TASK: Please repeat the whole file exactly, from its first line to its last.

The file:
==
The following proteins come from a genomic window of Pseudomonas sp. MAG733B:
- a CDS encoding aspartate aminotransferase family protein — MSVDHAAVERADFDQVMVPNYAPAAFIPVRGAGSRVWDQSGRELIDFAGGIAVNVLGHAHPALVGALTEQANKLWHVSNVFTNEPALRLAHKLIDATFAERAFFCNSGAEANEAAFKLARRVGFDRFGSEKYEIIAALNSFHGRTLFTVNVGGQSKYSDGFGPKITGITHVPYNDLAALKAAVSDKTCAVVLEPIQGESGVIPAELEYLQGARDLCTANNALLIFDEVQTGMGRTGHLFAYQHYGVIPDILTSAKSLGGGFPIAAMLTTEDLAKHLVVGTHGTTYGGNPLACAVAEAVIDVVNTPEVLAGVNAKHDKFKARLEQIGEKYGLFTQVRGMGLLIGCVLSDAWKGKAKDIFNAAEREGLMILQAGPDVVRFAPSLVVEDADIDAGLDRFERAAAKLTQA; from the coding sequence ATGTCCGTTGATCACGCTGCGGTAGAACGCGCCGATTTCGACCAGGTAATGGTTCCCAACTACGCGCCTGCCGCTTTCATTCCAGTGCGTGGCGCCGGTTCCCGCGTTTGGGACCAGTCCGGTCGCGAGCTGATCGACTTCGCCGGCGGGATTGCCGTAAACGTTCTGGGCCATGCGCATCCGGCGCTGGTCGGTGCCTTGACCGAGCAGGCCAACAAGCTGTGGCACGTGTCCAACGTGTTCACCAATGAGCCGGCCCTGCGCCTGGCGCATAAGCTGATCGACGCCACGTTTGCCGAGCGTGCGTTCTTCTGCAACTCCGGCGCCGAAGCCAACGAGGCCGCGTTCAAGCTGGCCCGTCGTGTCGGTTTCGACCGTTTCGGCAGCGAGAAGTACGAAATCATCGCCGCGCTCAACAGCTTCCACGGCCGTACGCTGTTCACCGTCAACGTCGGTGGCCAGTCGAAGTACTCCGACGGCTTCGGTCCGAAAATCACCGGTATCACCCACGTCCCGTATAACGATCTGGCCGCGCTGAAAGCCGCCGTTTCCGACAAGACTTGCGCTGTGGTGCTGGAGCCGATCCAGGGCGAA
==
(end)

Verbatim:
The following proteins come from a genomic window of Pseudomonas sp. MAG733B:
- a CDS encoding aspartate aminotransferase family protein — MSVDHAAVERADFDQVMVPNYAPAAFIPVRGAGSRVWDQSGRELIDFAGGIAVNVLGHAHPALVGALTEQANKLWHVSNVFTNEPALRLAHKLIDATFAERAFFCNSGAEANEAAFKLARRVGFDRFGSEKYEIIAALNSFHGRTLFTVNVGGQSKYSDGFGPKITGITHVPYNDLAALKAAVSDKTCAVVLEPIQGESGVIPAELEYLQGARDLCTANNALLIFDEVQTGMGRTGHLFAYQHYGVIPDILTSAKSLGGGFPIAAMLTTEDLAKHLVVGTHGTTYGGNPLACAVAEAVIDVVNTPEVLAGVNAKHDKFKARLEQIGEKYGLFTQVRGMGLLIGCVLSDAWKGKAKDIFNAAEREGLMILQAGPDVVRFAPSLVVEDADIDAGLDRFERAAAKLTQA; from the coding sequence ATGTCCGTTGATCACGCTGCGGTAGAACGCGCCGATTTCGACCAGGTAATGGTTCCCAACTACGCGCCTGCCGCTTTCATTCCAGTGCGTGGCGCCGGTTCCCGCGTTTGGGACCAGTCCGGTCGCGAGCTGATCGACTTCGCCGGCGGGATTGCCGTAAACGTTCTGGGCCATGCGCATCCGGCGCTGGTCGGTGCCTTGACCGAGCAGGCCAACAAGCTGTGGCACGTGTCCAACGTGTTCACCAATGAGCCGGCCCTGCGCCTGGCGCATAAGCTGATCGACGCCACGTTTGCCGAGCGTGCGTTCTTCTGCAACTCCGGCGCCGAAGCCAACGAGGCCGCGTTCAAGCTGGCCCGTCGTGTCGGTTTCGACCGTTTCGGCAGCGAGAAGTACGAAATCATCGCCGCGCTCAACAGCTTCCACGGCCGTACGCTGTTCACCGTCAACGTCGGTGGCCAGTCGAAGTACTCCGACGGCTTCGGTCCGAAAATCACCGGTATCACCCACGTCCCGTATAACGATCTGGCCGCGCTGAAAGCCGCCGTTTCCGACAAGACTTGCGCTGTGGTGCTGGAGCCGATCCAGGGCGAA